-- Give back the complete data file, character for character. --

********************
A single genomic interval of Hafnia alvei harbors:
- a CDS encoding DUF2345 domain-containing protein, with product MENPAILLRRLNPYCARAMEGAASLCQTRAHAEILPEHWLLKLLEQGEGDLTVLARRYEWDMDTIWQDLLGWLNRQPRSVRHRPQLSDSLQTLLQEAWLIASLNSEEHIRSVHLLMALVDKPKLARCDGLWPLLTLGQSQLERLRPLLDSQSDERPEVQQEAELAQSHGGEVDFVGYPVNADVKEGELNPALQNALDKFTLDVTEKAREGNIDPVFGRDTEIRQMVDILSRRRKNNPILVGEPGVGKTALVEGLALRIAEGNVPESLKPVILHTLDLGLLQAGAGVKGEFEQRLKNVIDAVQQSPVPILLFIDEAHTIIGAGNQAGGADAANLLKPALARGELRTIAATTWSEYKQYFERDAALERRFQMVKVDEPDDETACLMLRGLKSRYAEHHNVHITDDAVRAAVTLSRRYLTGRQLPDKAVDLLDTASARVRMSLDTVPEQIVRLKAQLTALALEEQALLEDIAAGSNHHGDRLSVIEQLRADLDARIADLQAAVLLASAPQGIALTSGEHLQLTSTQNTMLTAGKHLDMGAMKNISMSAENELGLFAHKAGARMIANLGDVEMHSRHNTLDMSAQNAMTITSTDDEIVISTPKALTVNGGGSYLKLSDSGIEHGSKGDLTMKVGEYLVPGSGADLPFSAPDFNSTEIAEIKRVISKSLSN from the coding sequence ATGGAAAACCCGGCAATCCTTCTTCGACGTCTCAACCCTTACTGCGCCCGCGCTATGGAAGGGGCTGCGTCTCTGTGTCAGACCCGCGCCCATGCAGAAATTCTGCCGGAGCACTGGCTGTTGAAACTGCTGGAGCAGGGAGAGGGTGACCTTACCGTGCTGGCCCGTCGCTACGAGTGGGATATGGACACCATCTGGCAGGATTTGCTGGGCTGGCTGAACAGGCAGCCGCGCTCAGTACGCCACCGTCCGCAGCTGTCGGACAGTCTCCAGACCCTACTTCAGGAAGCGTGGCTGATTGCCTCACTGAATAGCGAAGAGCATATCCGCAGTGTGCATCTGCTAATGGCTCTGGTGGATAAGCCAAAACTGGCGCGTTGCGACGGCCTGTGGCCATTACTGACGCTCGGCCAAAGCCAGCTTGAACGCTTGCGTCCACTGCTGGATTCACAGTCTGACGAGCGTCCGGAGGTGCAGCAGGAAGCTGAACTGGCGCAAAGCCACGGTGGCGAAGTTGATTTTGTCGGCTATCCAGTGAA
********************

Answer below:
A single genomic interval of Hafnia alvei harbors:
- a CDS encoding DUF2345 domain-containing protein, with product MENPAILLRRLNPYCARAMEGAASLCQTRAHAEILPEHWLLKLLEQGEGDLTVLARRYEWDMDTIWQDLLGWLNRQPRSVRHRPQLSDSLQTLLQEAWLIASLNSEEHIRSVHLLMALVDKPKLARCDGLWPLLTLGQSQLERLRPLLDSQSDERPEVQQEAELAQSHGGEVDFVGYPVNADVKEGELNPALQNALDKFTLDVTEKAREGNIDPVFGRDTEIRQMVDILSRRRKNNPILVGEPGVGKTALVEGLALRIAEGNVPESLKPVILHTLDLGLLQAGAGVKGEFEQRLKNVIDAVQQSPVPILLFIDEAHTIIGAGNQAGGADAANLLKPALARGELRTIAATTWSEYKQYFERDAALERRFQMVKVDEPDDETACLMLRGLKSRYAEHHNVHITDDAVRAAVTLSRRYLTGRQLPDKAVDLLDTASARVRMSLDTVPEQIVRLKAQLTALALEEQALLEDIAAGSNHHGDRLSVIEQLRADLDARIADLQAAVLLASAPQGIALTSGEHLQLTSTQNTMLTAGKHLDMGAMKNISMSAENELGLFAHKAGARMIANLGDVEMHSRHNTLDMSAQNAMTITSTDDEIVISTPKALTVNGGGSYLKLSDSGIEHGSKGDLTMKVGEYLVPGSGADLPFSAPDFNSTEIAEIKRVISKSLSN from the coding sequence ATGGAAAACCCGGCAATCCTTCTTCGACGTCTCAACCCTTACTGCGCCCGCGCTATGGAAGGGGCTGCGTCTCTGTGTCAGACCCGCGCCCATGCAGAAATTCTGCCGGAGCACTGGCTGTTGAAACTGCTGGAGCAGGGAGAGGGTGACCTTACCGTGCTGGCCCGTCGCTACGAGTGGGATATGGACACCATCTGGCAGGATTTGCTGGGCTGGCTGAACAGGCAGCCGCGCTCAGTACGCCACCGTCCGCAGCTGTCGGACAGTCTCCAGACCCTACTTCAGGAAGCGTGGCTGATTGCCTCACTGAATAGCGAAGAGCATATCCGCAGTGTGCATCTGCTAATGGCTCTGGTGGATAAGCCAAAACTGGCGCGTTGCGACGGCCTGTGGCCATTACTGACGCTCGGCCAAAGCCAGCTTGAACGCTTGCGTCCACTGCTGGATTCACAGTCTGACGAGCGTCCGGAGGTGCAGCAGGAAGCTGAACTGGCGCAAAGCCACGGTGGCGAAGTTGATTTTGTCGGCTATCCAGTGAA